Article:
The slasher sub-genre has long held a complex relationship with women in horror – both onscreen and in the audience. Dually criticised for its misogynistic representation of – usually naked – women as passive victims, it has been simultaneously praised for its progressive portrayal of active, strong female heroines.
In the 1960s, the emergence of the women’s movement in America was a symptom of second-wave feminism, which subsequently permeated the western world. This built upon the core values of the first-wave, which fought for gender equality in the early 1900s with such campaigns as the suffragette movement. Second-wave feminism extended the focus of this quest for equality – taking on issues in the workplace, at home within the family dynamic, and in relation to women’s bodies with reproductive rights – and lasted well into the 1980s.
Though second-wave feminism had a profound effect on cinema at this time, it was particularly resonant within the horror genre, and the slasher film in particular. This was most evident in the character of the ‘final girl’, a trope defined by Carol J. Clover in her seminal book Men, Women and Chainsaws: Gender in the Modern Horror Film. Clover proposed that the audience aligns with the killer in the slasher film originally, largely due to the adoption of this character’s perspective via the camera, but that this affinity is displaced on to the character of the final girl by the end of the film.
This fluidity of gendered identification among spectators is mirrored in the characters, as the final girl becomes masculinised in her final confrontation with the killer through “phallic appropriation”, when she wields a phallic weapon and actively uses this against her – generally male – attacker. This masculinisation is enhanced by the androgynous names often given to final girls, such as Chris, Laurie or Sidney. Typically, the final girl survives due to her eschewal of the hedonistic lifestyle that her friends indulge in – vices such as sex, alcohol and drugs – as well as her intelligence, cautious observation and determination.
Earlier incarnations of the final girl don’t necessarily correlate with Clover’s rules, as the contemporary slasher film was still being shaped. Examples include Lila Crane in Psycho (1960), Sally Hardesty from The Texas Chainsaw Massacre(1974), and Laurie Strode in Halloween (1978). These women are effeminate, often passive and, most importantly, though they survive, are rescued by a male figure.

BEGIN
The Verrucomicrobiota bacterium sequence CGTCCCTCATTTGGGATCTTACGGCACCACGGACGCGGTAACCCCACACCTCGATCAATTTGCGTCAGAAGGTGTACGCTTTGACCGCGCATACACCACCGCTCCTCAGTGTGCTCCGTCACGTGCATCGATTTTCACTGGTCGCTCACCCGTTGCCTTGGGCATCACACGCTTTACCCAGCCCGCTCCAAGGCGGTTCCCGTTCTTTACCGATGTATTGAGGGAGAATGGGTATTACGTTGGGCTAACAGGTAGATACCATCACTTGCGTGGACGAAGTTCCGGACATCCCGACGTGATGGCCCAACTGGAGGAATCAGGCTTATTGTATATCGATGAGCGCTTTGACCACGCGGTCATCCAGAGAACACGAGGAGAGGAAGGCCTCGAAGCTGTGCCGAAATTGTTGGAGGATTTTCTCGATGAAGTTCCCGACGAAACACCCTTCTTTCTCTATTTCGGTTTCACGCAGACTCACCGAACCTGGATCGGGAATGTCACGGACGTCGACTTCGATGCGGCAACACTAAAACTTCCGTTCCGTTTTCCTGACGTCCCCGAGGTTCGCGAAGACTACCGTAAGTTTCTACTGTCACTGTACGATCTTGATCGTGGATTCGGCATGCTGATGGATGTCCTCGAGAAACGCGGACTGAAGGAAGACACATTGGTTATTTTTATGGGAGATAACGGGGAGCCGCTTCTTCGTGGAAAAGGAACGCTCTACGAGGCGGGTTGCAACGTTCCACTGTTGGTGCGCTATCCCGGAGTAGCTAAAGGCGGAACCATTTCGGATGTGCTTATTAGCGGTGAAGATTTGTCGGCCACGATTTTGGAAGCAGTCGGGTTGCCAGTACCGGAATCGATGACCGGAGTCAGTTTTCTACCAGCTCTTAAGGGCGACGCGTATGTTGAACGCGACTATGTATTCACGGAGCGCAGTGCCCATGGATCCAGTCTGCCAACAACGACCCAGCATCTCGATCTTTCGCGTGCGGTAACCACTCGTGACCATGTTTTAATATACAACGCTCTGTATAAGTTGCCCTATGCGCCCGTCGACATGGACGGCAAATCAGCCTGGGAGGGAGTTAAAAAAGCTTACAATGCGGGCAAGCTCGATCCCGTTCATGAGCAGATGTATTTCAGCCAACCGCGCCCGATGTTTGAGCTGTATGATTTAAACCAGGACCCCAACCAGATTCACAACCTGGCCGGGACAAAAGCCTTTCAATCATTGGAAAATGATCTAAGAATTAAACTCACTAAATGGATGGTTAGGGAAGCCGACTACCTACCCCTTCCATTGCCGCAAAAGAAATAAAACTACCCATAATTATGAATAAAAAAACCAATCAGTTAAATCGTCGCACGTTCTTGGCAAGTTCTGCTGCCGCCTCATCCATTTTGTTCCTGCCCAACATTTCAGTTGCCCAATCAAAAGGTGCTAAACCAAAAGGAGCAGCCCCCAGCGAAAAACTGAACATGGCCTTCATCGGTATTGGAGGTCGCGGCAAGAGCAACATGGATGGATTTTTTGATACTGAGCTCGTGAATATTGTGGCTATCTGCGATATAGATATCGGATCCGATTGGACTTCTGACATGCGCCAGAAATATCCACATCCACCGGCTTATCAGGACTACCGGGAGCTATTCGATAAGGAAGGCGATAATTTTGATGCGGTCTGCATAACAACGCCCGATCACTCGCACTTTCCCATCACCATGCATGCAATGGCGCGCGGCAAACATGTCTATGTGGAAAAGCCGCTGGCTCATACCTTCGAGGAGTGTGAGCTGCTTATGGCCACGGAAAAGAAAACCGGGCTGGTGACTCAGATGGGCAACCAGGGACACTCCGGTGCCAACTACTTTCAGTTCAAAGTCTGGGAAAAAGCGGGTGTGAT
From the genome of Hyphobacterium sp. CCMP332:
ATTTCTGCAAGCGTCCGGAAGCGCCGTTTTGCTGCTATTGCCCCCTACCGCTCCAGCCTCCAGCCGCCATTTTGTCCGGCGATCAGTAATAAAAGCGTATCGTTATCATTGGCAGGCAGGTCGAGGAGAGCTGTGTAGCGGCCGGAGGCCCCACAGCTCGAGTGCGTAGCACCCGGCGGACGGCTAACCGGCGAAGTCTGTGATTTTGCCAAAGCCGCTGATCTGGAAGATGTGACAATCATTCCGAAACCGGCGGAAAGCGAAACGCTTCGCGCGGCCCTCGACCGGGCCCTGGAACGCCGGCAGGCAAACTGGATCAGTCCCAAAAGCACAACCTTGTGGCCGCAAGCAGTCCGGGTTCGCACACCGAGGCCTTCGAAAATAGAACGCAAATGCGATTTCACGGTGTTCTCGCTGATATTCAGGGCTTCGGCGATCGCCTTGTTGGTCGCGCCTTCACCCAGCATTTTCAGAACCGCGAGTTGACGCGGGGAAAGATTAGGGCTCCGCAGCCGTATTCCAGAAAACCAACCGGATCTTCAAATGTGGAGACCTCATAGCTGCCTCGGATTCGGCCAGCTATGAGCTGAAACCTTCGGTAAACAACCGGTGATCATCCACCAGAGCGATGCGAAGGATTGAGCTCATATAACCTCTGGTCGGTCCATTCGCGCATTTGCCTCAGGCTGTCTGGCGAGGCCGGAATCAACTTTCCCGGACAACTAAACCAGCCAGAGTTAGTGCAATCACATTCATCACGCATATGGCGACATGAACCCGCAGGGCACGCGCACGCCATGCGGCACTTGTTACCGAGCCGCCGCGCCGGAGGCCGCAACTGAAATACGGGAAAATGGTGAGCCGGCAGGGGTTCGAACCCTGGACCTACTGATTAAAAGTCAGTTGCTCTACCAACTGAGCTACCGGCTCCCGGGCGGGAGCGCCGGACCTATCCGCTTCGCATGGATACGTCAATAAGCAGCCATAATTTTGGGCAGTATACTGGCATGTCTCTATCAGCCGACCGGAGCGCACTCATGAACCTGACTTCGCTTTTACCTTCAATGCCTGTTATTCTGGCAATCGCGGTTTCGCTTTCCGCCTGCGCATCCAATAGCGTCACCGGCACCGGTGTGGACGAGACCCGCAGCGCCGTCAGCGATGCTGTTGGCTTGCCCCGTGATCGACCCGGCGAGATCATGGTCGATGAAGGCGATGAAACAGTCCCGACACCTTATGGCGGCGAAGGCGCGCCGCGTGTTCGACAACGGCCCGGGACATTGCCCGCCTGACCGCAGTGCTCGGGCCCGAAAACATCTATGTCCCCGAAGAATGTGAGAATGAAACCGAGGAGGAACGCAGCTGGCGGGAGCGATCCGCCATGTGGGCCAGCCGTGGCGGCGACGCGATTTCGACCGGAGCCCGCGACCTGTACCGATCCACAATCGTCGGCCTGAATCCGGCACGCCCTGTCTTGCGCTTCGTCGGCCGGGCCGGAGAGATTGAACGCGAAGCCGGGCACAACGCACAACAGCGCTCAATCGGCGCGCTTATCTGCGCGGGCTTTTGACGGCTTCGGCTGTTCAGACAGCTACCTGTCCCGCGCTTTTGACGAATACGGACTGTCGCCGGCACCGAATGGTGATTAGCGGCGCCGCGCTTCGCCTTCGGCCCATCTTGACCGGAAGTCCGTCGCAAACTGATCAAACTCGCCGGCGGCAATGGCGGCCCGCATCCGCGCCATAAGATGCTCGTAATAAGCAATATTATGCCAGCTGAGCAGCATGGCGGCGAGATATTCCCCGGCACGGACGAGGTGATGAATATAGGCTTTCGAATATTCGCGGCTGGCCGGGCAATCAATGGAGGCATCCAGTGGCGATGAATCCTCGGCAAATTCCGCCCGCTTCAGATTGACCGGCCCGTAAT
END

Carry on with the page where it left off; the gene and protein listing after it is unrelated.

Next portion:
Cut to the 1980s, when the slasher film had considerably evolved along with its women. The Texas Chainsaw Massacre2 (1986) is emblematic of a shift in gender politics during the rise of second-wave feminism, which was particularly prominent in America during the 1980s. Compared with the character of the final girl in horror films from the previous two decades, Stretch, the final girl from The Texas Chainsaw Massacre 2, had a masculine name, dressed in male or androgynous clothes, was confident and career orientated, actively seeking advancement in journalism, and was proactive in her fight to survive.
In 1982, Slumber Party Massacre was released and was additionally notable within the slasher subgenre for two reasons: screenwriter Rita Mae Brown and director Amy Holden Jones. While full creative control cannot be attributed to the two women – the extent of external influences such as that of the production and distribution companies cannot be measured, for example – the specifically female authorship of the film cannot be ignored.
Rita Mae Brown is an author, poet, scriptwriter and political activist, campaigning for women’s and LGBT rights since the 1970s. Her most notable written work is Rubyfruit Jungle, penned in 1973, which is an autobiographical record of Brown’s adolescence, sexual experiences and career as a lesbian author. The book was notable upon its release for its explicit references to lesbianism; a copy is included within the set design of Slumber Party Massacre as a testament to its scriptwriter and, arguably, the progressive nature of the film.
Amy Holden Jones is somewhat of a prodigy in the film world. After studying film at MIT, she won the American Film Institute National Student Festival in 1975 and was offered a role on Taxi Driver (1976) by director Martin Scorsese as a result, who was one of the judges in the competition. From this, despite being still only 22 years old, she landed the role of Editor on Joe Dante’s Hollywood Boulevard (1976). In 1982, at age 27, she released her directorial debut: SlumberParty Massacre. Despite the authorial and creative influence of these two trailblazing women, many critics, such as Richard B. Armstrong and Mary Willem’s Armstrong in the Encyclopedia of Film Theses, Settings and Series, argued that Slumber Party Massacre ‘exploited young girls in true stereotypical slasher fashion’. But was this the case?